After a tragic accident, a young mother finds inspiration in the 19th-century diaries of her great-great-grandmother in this debut novel.
Readers meet Rachel Tate in her favorite room, the kitchen, preparing a sumptuous weekend breakfast for her husband, Hayden, and their three young sons: 8-year-old Jake, 5-year-old Randy, and baby Ollie. Before the day is over, Hayden drowns rescuing Randy, leaving Rachel devastated. For weeks, she is barely able to climb out of bed. Then her mother, Meredith, asks for help. It is time to move Rachel’s grandmother, whose heart is failing, into her parents’ house, and here begins the protagonist’s discovery of her family’s maternal history. First it is the uncovering of an old photo of Anna and Sal, Rachel’s great-great-grandparents. Then she finds three journals Anna kept during her first years as a young bride, farming the arid plain outside Pueblo, Colorado. It turns out that Anna also lost her first husband, John, in an accident. She was left with an infant son and a child on the way. As Rachel reads the diaries to Gram, she begins to appreciate her grandmother’s mantra: “We’re Murdocks. We can do hard things.” Crystal moves beyond the confines of the diaries to narrate Anna’s story in greater detail, skillfully interrupting the primary tale of Rachel’s gradual progression with chapters devoted to Anna and her struggles. The author’s attention to the particulars of Anna’s daily chores brings the late 19th century to life and serves as a nice counterpoint to Rachel’s 21st-century conveniences. Generally well-crafted prose and realistic dialogue in this promising first novel are occasionally overwhelmed by Crystal’s obvious fondness for similes: Rachel’s “eyes felt like hard boiled eggs rolled in sawdust” and “Fear filled Rachel’s limbs like water-soaked timbers.” And there are a couple of small errors, as when a diary entry involving Anna’s first husband is incorrectly dated “1891,” by which time John would have already died. But foodies should enjoy Rachel’s passion for cooking and her devotion to complicated meal preparation, which will leave readers reaching for the nearest snacks.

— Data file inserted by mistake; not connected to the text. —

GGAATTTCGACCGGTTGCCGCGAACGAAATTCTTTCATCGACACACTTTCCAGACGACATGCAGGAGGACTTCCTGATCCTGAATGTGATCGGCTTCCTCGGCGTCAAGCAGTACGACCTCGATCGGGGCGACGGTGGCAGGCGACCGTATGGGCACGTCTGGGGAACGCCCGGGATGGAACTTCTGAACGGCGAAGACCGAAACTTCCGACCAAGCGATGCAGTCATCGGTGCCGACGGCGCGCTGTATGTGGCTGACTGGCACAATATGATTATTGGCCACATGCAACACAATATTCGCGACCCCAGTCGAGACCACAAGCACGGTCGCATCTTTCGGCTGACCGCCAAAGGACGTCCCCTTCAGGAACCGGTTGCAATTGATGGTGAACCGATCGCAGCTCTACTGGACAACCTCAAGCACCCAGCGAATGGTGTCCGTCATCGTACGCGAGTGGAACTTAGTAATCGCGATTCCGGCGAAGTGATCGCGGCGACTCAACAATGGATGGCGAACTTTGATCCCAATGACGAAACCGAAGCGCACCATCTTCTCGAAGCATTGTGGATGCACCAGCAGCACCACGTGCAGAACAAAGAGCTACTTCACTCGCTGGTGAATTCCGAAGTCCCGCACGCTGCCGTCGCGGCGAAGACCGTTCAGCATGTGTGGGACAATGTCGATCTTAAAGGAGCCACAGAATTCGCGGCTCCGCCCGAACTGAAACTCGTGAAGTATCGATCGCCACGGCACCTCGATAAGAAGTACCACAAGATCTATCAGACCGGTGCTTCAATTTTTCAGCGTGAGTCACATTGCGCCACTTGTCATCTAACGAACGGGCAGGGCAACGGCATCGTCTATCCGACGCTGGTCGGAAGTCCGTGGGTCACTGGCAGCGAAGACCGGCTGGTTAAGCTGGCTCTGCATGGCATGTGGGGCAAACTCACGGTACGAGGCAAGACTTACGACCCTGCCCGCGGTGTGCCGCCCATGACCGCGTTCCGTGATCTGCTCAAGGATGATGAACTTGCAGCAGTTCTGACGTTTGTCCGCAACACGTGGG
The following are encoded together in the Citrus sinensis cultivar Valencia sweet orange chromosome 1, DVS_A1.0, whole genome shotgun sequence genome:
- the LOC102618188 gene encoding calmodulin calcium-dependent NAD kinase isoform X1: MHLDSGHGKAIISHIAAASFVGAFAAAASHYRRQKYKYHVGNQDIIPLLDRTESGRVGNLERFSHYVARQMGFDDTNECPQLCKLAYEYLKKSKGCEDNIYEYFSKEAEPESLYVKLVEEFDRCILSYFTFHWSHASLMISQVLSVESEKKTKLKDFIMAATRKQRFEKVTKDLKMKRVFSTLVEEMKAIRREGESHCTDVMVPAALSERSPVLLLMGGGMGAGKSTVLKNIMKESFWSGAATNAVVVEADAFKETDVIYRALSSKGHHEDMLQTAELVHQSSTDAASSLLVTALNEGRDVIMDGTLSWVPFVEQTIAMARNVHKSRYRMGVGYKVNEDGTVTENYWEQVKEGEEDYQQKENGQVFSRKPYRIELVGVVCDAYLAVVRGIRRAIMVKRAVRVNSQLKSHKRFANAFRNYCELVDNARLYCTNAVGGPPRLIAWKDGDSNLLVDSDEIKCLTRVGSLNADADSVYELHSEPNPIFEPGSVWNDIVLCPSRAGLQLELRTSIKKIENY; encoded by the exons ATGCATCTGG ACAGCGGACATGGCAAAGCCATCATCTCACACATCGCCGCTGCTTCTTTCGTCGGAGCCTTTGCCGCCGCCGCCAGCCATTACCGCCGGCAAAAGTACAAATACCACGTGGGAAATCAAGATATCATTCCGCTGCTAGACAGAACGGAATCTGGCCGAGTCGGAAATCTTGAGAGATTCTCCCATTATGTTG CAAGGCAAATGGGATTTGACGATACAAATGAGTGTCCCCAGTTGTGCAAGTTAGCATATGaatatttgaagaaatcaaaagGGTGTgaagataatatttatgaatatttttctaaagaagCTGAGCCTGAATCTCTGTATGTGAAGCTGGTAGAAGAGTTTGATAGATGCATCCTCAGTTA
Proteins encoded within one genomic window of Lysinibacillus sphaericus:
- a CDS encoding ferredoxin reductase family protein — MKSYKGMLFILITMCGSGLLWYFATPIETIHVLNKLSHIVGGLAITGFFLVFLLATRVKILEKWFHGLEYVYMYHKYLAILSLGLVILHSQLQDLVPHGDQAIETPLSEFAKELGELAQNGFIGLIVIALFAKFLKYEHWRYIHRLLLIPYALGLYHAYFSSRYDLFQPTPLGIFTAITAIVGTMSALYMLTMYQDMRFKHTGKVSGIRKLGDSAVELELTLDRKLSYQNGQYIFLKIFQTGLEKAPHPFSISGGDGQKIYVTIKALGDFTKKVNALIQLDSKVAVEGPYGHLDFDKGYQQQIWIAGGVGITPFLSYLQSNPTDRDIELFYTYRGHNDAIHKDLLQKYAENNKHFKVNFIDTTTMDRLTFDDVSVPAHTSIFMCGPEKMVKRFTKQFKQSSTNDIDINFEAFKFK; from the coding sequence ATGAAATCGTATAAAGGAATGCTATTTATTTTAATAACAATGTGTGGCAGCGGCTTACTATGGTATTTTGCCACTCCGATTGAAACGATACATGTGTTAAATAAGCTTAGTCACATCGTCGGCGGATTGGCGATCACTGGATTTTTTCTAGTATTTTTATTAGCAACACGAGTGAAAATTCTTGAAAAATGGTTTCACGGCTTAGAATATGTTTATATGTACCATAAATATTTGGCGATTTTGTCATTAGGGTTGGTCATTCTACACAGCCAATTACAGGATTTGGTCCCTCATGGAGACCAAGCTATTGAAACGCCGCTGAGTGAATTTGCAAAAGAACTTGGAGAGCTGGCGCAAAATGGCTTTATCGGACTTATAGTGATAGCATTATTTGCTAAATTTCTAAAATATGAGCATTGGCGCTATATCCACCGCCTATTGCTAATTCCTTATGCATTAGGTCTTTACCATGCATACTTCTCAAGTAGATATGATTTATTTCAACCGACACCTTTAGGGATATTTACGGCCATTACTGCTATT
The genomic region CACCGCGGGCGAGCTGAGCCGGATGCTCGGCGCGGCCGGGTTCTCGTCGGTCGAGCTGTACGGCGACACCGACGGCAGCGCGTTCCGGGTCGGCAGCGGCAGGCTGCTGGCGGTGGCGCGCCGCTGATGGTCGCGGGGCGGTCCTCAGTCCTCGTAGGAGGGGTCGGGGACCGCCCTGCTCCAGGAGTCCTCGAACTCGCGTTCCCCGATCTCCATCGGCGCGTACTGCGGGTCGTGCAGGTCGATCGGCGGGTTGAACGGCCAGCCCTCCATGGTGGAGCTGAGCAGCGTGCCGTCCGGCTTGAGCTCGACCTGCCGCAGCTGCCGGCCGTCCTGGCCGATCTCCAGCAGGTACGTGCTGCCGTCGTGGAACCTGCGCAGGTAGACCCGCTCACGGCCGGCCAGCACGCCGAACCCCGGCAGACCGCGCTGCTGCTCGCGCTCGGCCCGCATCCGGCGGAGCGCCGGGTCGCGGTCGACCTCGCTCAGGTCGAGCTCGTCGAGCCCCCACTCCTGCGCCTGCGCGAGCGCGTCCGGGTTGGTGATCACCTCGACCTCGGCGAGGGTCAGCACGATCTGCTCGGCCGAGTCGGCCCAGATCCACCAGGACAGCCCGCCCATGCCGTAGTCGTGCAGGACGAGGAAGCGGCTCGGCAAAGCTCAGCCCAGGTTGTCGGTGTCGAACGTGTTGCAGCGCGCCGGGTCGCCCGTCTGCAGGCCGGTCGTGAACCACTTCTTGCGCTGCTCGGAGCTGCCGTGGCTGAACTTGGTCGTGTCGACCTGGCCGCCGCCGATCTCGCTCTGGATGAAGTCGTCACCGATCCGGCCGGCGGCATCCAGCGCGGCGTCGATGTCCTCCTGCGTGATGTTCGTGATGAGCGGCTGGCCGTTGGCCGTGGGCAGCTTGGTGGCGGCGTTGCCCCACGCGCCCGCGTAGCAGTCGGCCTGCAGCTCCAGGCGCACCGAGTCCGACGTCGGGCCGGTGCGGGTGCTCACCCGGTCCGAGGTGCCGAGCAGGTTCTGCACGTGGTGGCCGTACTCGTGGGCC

An engaging read about a widow unearthing her family history.